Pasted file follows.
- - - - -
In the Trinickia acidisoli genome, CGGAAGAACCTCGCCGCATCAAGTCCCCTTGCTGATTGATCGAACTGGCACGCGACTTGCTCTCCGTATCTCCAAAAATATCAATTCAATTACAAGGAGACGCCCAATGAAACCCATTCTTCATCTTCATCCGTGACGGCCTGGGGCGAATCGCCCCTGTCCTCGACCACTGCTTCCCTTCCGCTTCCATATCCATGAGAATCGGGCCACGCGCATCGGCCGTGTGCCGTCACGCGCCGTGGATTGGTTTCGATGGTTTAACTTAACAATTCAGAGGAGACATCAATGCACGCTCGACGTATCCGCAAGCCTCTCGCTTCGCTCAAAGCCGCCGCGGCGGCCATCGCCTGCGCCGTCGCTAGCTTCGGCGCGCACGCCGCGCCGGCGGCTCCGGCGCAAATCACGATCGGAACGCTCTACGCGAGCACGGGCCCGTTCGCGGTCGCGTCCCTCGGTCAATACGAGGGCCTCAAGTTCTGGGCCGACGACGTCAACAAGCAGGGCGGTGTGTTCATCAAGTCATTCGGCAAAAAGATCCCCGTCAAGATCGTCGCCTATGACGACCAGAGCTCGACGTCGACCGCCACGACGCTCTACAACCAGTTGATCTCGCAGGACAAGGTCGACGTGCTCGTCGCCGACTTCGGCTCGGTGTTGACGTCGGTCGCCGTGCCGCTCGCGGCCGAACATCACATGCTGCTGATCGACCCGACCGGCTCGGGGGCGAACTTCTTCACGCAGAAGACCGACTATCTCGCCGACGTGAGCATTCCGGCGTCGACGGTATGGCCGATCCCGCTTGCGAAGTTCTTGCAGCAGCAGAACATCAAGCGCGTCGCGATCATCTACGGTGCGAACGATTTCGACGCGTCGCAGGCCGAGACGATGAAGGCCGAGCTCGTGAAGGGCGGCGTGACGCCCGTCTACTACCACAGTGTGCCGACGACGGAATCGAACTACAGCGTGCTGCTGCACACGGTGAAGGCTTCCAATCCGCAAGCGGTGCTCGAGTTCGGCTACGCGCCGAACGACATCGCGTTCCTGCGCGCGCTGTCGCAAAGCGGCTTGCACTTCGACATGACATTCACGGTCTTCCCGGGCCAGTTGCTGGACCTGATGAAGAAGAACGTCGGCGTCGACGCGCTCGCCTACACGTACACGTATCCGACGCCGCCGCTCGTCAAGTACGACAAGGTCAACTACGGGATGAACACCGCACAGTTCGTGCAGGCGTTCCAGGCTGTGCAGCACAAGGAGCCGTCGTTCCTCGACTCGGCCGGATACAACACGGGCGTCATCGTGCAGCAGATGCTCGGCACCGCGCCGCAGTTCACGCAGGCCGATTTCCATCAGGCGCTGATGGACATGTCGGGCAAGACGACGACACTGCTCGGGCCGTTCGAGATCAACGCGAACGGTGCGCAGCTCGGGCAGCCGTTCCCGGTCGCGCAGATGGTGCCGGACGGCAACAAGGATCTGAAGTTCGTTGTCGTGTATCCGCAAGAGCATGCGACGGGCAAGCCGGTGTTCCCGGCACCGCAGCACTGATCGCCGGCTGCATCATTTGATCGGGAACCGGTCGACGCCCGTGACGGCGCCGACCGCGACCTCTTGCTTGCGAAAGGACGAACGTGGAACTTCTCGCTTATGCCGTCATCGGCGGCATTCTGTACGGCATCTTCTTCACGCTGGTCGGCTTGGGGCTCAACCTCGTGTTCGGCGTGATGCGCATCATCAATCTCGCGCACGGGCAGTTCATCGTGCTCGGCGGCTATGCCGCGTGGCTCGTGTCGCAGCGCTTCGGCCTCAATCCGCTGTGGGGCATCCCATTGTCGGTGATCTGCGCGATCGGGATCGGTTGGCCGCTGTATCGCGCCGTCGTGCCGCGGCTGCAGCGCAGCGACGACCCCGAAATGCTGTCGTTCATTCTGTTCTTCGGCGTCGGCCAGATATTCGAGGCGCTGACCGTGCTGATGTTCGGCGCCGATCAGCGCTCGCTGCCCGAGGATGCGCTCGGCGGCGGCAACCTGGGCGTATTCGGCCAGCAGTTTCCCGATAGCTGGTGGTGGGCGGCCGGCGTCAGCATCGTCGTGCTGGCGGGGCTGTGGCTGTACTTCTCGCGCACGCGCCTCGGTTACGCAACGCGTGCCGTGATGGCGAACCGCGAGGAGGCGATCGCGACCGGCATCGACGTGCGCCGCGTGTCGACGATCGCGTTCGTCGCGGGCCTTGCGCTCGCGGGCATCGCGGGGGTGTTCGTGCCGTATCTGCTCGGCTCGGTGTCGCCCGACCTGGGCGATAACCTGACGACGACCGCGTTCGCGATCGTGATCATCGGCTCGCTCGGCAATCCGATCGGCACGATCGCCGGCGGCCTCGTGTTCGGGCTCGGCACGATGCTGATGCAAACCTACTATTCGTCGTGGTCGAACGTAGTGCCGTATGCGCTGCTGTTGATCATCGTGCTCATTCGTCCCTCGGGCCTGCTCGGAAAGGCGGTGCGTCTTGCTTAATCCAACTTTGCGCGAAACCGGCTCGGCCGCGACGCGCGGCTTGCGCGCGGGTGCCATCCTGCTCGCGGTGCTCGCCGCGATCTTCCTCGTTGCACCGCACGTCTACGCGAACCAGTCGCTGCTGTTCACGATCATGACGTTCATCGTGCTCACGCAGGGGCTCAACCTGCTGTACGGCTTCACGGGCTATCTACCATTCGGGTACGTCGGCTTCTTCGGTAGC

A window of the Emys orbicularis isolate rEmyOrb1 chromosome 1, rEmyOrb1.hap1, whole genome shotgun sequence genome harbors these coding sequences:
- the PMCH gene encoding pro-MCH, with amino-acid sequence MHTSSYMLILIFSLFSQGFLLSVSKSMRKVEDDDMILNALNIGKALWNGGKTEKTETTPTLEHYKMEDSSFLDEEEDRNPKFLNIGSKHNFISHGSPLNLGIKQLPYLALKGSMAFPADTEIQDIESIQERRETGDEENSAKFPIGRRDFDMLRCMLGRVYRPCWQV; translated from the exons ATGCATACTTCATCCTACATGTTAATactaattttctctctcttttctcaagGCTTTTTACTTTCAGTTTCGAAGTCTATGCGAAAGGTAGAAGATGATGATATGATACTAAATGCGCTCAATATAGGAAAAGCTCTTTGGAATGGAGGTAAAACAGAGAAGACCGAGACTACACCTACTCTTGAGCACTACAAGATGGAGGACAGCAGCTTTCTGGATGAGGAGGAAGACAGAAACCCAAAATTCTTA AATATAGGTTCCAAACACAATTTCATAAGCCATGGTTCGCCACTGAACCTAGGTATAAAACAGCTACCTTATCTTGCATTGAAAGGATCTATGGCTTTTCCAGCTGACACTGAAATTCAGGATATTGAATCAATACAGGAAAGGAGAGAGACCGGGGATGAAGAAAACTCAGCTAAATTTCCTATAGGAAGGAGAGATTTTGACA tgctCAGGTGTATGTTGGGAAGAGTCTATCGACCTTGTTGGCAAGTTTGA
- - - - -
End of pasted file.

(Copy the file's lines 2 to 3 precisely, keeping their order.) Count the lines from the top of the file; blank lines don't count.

A window of the Emys orbicularis isolate rEmyOrb1 chromosome 1, rEmyOrb1.hap1, whole genome shotgun sequence genome harbors these coding sequences:
- the PMCH gene encoding pro-MCH, with amino-acid sequence MHTSSYMLILIFSLFSQGFLLSVSKSMRKVEDDDMILNALNIGKALWNGGKTEKTETTPTLEHYKMEDSSFLDEEEDRNPKFLNIGSKHNFISHGSPLNLGIKQLPYLALKGSMAFPADTEIQDIESIQERRETGDEENSAKFPIGRRDFDMLRCMLGRVYRPCWQV; translated from the exons ATGCATACTTCATCCTACATGTTAATactaattttctctctcttttctcaagGCTTTTTACTTTCAGTTTCGAAGTCTATGCGAAAGGTAGAAGATGATGATATGATACTAAATGCGCTCAATATAGGAAAAGCTCTTTGGAATGGAGGTAAAACAGAGAAGACCGAGACTACACCTACTCTTGAGCACTACAAGATGGAGGACAGCAGCTTTCTGGATGAGGAGGAAGACAGAAACCCAAAATTCTTA AATATAGGTTCCAAACACAATTTCATAAGCCATGGTTCGCCACTGAACCTAGGTATAAAACAGCTACCTTATCTTGCATTGAAAGGATCTATGGCTTTTCCAGCTGACACTGAAATTCAGGATATTGAATCAATACAGGAAAGGAGAGAGACCGGGGATGAAGAAAACTCAGCTAAATTTCCTATAGGAAGGAGAGATTTTGACA tgctCAGGTGTATGTTGGGAAGAGTCTATCGACCTTGTTGGCAAGTTTGA